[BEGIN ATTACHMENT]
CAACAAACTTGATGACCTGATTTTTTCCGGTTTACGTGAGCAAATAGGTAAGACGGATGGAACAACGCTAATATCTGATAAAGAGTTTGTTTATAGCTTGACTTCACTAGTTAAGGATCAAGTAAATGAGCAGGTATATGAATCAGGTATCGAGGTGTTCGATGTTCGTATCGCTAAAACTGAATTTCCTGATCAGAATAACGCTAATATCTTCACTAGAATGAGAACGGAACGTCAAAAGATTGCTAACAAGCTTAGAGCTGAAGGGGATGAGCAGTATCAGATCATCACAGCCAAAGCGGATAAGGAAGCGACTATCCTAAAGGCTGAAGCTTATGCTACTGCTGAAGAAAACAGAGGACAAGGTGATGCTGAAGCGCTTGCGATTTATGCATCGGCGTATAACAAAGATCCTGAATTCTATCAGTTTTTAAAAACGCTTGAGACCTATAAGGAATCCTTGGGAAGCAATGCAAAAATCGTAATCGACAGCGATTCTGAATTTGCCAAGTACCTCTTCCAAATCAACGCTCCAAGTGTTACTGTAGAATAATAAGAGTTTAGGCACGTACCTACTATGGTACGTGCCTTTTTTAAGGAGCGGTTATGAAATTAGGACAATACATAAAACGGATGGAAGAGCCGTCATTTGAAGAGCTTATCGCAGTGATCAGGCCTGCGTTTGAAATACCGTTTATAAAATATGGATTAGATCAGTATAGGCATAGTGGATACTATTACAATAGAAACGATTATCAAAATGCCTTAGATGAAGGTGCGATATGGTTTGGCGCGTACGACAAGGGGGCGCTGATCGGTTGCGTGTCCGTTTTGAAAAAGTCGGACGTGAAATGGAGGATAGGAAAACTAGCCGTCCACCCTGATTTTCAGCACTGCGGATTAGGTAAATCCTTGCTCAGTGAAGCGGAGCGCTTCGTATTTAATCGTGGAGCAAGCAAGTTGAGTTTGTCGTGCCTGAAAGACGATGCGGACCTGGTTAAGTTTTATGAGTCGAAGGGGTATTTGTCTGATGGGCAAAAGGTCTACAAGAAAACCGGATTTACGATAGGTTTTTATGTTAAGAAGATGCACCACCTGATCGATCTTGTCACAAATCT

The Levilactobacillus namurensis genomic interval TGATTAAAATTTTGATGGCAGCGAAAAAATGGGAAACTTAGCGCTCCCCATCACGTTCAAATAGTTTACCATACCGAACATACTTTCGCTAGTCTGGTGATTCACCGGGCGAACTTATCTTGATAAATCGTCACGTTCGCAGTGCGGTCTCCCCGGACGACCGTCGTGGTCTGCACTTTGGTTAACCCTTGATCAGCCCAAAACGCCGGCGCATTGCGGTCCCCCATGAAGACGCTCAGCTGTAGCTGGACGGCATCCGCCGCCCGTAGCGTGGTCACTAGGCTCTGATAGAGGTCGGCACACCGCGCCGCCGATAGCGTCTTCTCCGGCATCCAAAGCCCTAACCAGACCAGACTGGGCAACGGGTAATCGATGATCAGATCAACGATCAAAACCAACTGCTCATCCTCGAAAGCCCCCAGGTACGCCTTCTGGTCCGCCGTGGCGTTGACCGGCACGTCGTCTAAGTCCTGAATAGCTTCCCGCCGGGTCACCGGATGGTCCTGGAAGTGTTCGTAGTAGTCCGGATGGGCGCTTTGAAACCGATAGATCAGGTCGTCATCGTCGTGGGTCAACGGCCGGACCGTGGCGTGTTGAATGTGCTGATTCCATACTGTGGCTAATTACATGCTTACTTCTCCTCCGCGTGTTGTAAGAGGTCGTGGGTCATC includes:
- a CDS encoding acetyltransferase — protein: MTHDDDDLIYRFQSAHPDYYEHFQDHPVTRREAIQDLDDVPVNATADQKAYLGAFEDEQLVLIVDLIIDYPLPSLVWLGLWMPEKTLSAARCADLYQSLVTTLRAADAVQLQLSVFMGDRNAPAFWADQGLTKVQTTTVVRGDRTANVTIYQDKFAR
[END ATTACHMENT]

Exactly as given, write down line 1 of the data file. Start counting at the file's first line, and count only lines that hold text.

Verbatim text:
CAACAAACTTGATGACCTGATTTTTTCCGGTTTACGTGAGCAAATAGGTAAGACGGATGGAACAACGCTAATATCTGATAAAGAGTTTGTTTATAGCTTGACTTCACTAGTTAAGGATCAAGTAAATGAGCAGGTATATGAATCAGGTATCGAGGTGTTCGATGTTCGTATCGCTAAAACTGAATTTCCTGATCAGAATAACGCTAATATCTTCACTAGAATGAGAACGGAACGTCAAAAGATTGCTAACAAGCTTAGAGCTGAAGGGGATGAGCAGTATCAGATCATCACAGCCAAAGCGGATAAGGAAGCGACTATCCTAAAGGCTGAAGCTTATGCTACTGCTGAAGAAAACAGAGGACAAGGTGATGCTGAAGCGCTTGCGATTTATGCATCGGCGTATAACAAAGATCCTGAATTCTATCAGTTTTTAAAAACGCTTGAGACCTATAAGGAATCCTTGGGAAGCAATGCAAAAATCGTAATCGACAGCGATTCTGAATTTGCCAAGTACCTCTTCCAAATCAACGCTCCAAGTGTTACTGTAGAATAATAAGAGTTTAGGCACGTACCTACTATGGTACGTGCCTTTTTTAAGGAGCGGTTATGAAATTAGGACAATACATAAAACGGATGGAAGAGCCGTCATTTGAAGAGCTTATCGCAGTGATCAGGCCTGCGTTTGAAATACCGTTTATAAAATATGGATTAGATCAGTATAGGCATAGTGGATACTATTACAATAGAAACGATTATCAAAATGCCTTAGATGAAGGTGCGATATGGTTTGGCGCGTACGACAAGGGGGCGCTGATCGGTTGCGTGTCCGTTTTGAAAAAGTCGGACGTGAAATGGAGGATAGGAAAACTAGCCGTCCACCCTGATTTTCAGCACTGCGGATTAGGTAAATCCTTGCTCAGTGAAGCGGAGCGCTTCGTATTTAATCGTGGAGCAAGCAAGTTGAGTTTGTCGTGCCTGAAAGACGATGCGGACCTGGTTAAGTTTTATGAGTCGAAGGGGTATTTGTCTGATGGGCAAAAGGTCTACAAGAAAACCGGATTTACGATAGGTTTTTATGTTAAGAAGATGCACCACCTGATCGATCTTGTCACAAATCT